011 – What Every Newly Diagnosed Visitor Wants From Your Website

When someone is newly diagnosed, your organization has a prime opportunity to secure their attention and engage them with your resources. However, many nonprofit websites fail to effectively address the needs of newly diagnosed patients. In this solo episode, Spencer unpacks what newly diagnosed people want from your website and how you can adapt your website to meet their unique needs.

Full Transcript

Spencer Brooks 00:04

Welcome to Health Nonprofit Digital Marketing, where a podcast for nonprofit marketing and communications leaders using the internet to reach and engage people with health issues. I’m your host, Spencer Brooks of Brooks digital, a digital agency for health nonprofits specializing in web strategy, design and development.

Designing websites for newly diagnosed patients 00:25

Today, I’m doing a solo episode here on the topic of what newly diagnosed people want from your website. I started thinking about this idea, this question of what do newly diagnosed people want from your website. In some conversations I had as actually as a part of some user research we were doing for a client. I was sitting in just interview after interview, reading, click survey transcripts and all these things. And I saw repeatedly and I’m sure you listening, if you’re specializing in health issues, this comes as no surprise, but the point of diagnosis that someone has, especially with a major health condition, it’s very, sometimes traumatizing. It can feel like they’re completely overwhelmed, their ears are ringing, they can’t process any other words that that the doctor is saying it’s a highly emotional pain point. And so, as I was talking with people who had experienced this, just asking them in general, like, hey, what can you tell me about your experience with this particular health condition? The point of diagnosis came up again and again, as just a real pain point. And so, from my perspective, like, I’m looking at this from the angle of okay, how can an organization use the internet, use their website to help make that point of friction just a little bit easier? How can you best use your website to serve someone who is newly diagnosed, and I think there’s, there’s a couple unique things about newly diagnosed people that I’ve observed.

Emotions of the Newly Diagnosed 02:21

The first one is obviously that they’re overwhelmed and panicked. That may not come as a huge surprise, but I think not many people see that in the context of a website, right? If you imagine someone sitting in maybe their doctor’s office, five minutes after receiving a diagnosis, on their phone, rapidly googling stuff, that’s the that’s the emotional condition that they’re going to be in when they come across your website. And the messaging that you use the design, the content, everything needs to reflect the fact that they’re in that emotional state, they’re probably not even at a very rational place, they just, they need some empathy. And they need to be talked to in a way that acknowledges that’s just their emotional state. So that’s, that’s one thing to keep in mind, that I really think every website should address is that that fact. They’re also trying to make sense of a lot of complicated information, especially if it’s a chronic health issue, or even, you know, just any, anything serious, is going to require a mapping of the space for them. And what I mean by that is that they’re going to have to make sense of all the types of information that they need to know and dig through medical terms, and really get a good understanding of everything that they need to know about this condition. And so it’s sort of like this, walking into a fog, and they’re trying to figure out, what are the boundaries? And what’s the playing field. So, they’re trying to make sense of a lot of complicated information. And they also don’t know who to trust.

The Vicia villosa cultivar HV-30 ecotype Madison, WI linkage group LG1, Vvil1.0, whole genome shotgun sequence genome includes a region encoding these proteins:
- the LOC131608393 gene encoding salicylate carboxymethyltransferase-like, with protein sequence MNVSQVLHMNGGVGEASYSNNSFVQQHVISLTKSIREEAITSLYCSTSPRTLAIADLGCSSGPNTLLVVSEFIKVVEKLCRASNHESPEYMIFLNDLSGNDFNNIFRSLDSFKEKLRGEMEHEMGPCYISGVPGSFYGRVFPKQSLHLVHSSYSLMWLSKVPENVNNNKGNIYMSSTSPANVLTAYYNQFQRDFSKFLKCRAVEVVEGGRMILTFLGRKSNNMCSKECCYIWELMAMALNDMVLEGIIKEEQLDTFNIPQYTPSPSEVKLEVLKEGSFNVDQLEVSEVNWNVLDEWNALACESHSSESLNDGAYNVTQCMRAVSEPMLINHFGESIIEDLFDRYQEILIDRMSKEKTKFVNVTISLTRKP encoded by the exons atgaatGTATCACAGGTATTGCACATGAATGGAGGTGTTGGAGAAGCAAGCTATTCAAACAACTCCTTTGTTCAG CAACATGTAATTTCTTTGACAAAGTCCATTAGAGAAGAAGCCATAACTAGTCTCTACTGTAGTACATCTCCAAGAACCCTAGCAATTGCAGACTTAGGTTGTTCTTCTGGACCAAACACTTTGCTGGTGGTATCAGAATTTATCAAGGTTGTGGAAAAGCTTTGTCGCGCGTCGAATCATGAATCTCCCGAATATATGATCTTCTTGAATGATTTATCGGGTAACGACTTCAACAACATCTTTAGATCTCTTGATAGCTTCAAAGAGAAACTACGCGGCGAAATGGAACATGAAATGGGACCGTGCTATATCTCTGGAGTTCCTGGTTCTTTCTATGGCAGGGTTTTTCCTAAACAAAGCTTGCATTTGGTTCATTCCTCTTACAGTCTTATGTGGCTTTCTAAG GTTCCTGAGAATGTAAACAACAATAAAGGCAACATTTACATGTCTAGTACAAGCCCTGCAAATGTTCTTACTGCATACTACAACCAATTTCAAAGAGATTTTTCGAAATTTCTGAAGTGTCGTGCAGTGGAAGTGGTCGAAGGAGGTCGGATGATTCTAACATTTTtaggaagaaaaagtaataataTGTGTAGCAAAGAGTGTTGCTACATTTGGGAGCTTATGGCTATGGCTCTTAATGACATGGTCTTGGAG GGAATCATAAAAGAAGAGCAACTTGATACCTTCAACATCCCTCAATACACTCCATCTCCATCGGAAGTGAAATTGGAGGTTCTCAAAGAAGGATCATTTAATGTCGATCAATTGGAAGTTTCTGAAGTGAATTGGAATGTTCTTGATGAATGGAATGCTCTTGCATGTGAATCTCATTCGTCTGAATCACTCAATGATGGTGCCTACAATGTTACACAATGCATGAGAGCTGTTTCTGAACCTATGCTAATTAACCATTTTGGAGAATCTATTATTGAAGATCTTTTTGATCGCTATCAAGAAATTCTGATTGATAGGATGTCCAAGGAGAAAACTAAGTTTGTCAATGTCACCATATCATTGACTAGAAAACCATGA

Catering to Newly Diagnosed patients’ needs 04:15

Some of the things that I’ve heard when just talking with people is that they’re clicking through these different Google results. And they’re trying to say, is this source trustworthy or not? And sometimes they just don’t know. And so that actually impacts their ability to receive information because they don’t know if they can trust a site to provide accurate information. Or sometimes they see conflicting information and they go; I have no idea. I just have to sort of pick out of thin air and choose who to trust. So if you combine all those things, someone who’s overwhelmed and panicked, trying to make sense of a ton of complicated information and they don’t know who to trust, then you have a particular approach that you’re probably going to want take on your content that a newly diagnosed person might read, that could be like a page that you have, or even articles or topics on your site that tend to be relevant to someone who’s newly diagnosed. And we’ll talk about some ways to approach that. But I just want to highlight this, those are some unique things about someone who’s newly diagnosed as it pertains to your site. And so that’s something to keep in mind, that should always be a point of reference, as you’re thinking about how to construct that page, and those pieces of information on your site. So newly diagnosed visitors, they’re also important, right, because they’re your future supporters. And you have an opportunity to engage them right now, at this point of, of pain and a vulnerability. And I think if, as an organization, you do it well, and you can draw them in, and you can provide them with reassurance, and you can provide them with clear information, and a plan of action, that you have suddenly earned that person’s trust and in the health space, especially with medical information, like that’s important, it really is. And so you have the opportunity right at the beginning to capture that. And that over time, leads to a very engaged constituent, and someone who might support you in the future, if not financially, then just via spreading awareness or through other mechanisms.